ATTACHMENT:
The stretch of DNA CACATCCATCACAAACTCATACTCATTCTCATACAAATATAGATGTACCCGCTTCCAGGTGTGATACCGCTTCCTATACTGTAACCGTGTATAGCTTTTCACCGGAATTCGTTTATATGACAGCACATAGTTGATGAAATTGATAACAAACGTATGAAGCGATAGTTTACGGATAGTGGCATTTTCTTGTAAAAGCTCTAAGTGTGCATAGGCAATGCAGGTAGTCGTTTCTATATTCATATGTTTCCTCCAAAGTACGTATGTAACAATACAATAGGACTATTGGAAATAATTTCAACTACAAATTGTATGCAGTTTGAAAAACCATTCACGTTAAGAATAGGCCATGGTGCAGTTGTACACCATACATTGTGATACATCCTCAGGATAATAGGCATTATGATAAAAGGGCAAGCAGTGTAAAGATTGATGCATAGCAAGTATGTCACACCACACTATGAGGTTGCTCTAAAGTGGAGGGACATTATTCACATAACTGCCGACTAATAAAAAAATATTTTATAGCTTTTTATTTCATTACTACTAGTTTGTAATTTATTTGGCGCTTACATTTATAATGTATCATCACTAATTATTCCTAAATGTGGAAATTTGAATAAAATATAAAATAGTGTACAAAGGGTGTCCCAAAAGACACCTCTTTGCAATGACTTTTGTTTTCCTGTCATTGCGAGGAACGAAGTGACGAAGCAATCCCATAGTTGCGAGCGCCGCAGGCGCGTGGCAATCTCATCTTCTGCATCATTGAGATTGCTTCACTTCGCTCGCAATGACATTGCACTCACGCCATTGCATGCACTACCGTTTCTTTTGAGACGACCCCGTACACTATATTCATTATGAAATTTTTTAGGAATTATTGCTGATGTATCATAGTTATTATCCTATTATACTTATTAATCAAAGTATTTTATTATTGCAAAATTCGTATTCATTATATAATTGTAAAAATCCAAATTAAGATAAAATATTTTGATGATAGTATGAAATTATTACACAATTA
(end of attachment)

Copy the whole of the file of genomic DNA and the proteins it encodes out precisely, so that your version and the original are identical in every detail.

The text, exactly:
The stretch of DNA CACATCCATCACAAACTCATACTCATTCTCATACAAATATAGATGTACCCGCTTCCAGGTGTGATACCGCTTCCTATACTGTAACCGTGTATAGCTTTTCACCGGAATTCGTTTATATGACAGCACATAGTTGATGAAATTGATAACAAACGTATGAAGCGATAGTTTACGGATAGTGGCATTTTCTTGTAAAAGCTCTAAGTGTGCATAGGCAATGCAGGTAGTCGTTTCTATATTCATATGTTTCCTCCAAAGTACGTATGTAACAATACAATAGGACTATTGGAAATAATTTCAACTACAAATTGTATGCAGTTTGAAAAACCATTCACGTTAAGAATAGGCCATGGTGCAGTTGTACACCATACATTGTGATACATCCTCAGGATAATAGGCATTATGATAAAAGGGCAAGCAGTGTAAAGATTGATGCATAGCAAGTATGTCACACCACACTATGAGGTTGCTCTAAAGTGGAGGGACATTATTCACATAACTGCCGACTAATAAAAAAATATTTTATAGCTTTTTATTTCATTACTACTAGTTTGTAATTTATTTGGCGCTTACATTTATAATGTATCATCACTAATTATTCCTAAATGTGGAAATTTGAATAAAATATAAAATAGTGTACAAAGGGTGTCCCAAAAGACACCTCTTTGCAATGACTTTTGTTTTCCTGTCATTGCGAGGAACGAAGTGACGAAGCAATCCCATAGTTGCGAGCGCCGCAGGCGCGTGGCAATCTCATCTTCTGCATCATTGAGATTGCTTCACTTCGCTCGCAATGACATTGCACTCACGCCATTGCATGCACTACCGTTTCTTTTGAGACGACCCCGTACACTATATTCATTATGAAATTTTTTAGGAATTATTGCTGATGTATCATAGTTATTATCCTATTATACTTATTAATCAAAGTATTTTATTATTGCAAAATTCGTATTCATTATATAATTGTAAAAATCCAAATTAAGATAAAATATTTTGATGATAGTATGAAATTATTACACAATTA